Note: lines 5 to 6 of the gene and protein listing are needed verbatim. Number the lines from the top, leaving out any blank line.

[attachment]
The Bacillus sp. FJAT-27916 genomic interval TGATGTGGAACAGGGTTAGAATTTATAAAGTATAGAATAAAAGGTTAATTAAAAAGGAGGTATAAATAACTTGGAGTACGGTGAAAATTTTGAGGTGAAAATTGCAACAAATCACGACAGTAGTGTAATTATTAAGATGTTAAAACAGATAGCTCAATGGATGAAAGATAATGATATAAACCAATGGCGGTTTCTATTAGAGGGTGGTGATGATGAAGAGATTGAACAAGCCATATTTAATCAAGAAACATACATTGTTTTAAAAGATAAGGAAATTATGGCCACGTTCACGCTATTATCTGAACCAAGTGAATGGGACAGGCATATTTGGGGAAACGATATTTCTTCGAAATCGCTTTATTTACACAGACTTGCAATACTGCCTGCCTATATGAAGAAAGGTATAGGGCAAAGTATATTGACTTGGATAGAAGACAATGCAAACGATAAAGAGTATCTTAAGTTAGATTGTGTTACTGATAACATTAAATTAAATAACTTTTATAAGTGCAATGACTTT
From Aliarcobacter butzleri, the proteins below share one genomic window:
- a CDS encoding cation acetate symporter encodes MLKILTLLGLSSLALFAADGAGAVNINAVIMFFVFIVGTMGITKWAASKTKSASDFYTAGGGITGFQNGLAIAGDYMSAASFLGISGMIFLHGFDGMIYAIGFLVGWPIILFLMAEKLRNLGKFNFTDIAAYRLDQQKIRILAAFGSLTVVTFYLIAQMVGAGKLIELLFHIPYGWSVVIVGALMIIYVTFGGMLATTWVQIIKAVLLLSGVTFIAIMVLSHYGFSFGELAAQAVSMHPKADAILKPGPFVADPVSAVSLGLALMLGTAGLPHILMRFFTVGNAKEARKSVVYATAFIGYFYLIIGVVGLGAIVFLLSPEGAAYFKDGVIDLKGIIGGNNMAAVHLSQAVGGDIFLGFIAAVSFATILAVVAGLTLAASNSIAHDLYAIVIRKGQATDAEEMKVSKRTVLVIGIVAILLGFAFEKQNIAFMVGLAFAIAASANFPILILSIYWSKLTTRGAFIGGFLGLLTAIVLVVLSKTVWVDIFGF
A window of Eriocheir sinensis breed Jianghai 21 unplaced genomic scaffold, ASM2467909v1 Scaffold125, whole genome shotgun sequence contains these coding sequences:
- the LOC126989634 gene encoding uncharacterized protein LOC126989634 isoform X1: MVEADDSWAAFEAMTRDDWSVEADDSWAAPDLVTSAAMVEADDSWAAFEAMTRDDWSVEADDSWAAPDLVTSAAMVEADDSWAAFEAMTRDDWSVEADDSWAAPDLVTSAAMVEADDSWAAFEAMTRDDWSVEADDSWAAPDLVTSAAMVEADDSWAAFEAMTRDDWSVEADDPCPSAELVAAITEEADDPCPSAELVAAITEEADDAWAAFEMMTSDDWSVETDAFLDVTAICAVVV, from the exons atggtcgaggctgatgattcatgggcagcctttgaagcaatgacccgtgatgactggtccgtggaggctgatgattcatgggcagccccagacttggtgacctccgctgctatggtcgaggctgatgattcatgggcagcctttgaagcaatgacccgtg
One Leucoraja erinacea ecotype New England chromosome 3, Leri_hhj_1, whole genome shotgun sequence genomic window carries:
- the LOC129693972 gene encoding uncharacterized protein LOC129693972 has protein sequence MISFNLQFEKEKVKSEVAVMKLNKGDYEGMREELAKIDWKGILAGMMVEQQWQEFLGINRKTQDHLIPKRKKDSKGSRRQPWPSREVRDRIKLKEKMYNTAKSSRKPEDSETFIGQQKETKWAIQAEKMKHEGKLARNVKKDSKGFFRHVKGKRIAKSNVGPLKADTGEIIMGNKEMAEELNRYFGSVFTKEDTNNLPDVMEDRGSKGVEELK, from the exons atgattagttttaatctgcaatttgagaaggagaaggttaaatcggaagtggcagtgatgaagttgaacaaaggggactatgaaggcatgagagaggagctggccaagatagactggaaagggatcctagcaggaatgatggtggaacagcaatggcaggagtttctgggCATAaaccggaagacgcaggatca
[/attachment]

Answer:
- the LOC126989634 gene encoding uncharacterized protein LOC126989634 isoform X1: MVEADDSWAAFEAMTRDDWSVEADDSWAAPDLVTSAAMVEADDSWAAFEAMTRDDWSVEADDSWAAPDLVTSAAMVEADDSWAAFEAMTRDDWSVEADDSWAAPDLVTSAAMVEADDSWAAFEAMTRDDWSVEADDSWAAPDLVTSAAMVEADDSWAAFEAMTRDDWSVEADDPCPSAELVAAITEEADDPCPSAELVAAITEEADDAWAAFEMMTSDDWSVETDAFLDVTAICAVVV, from the exons atggtcgaggctgatgattcatgggcagcctttgaagcaatgacccgtgatgactggtccgtggaggctgatgattcatgggcagccccagacttggtgacctccgctgctatggtcgaggctgatgattcatgggcagcctttgaagcaatgacccgtg
One Leucoraja erinacea ecotype New England chromosome 3, Leri_hhj_1, whole genome shotgun sequence genomic window carries: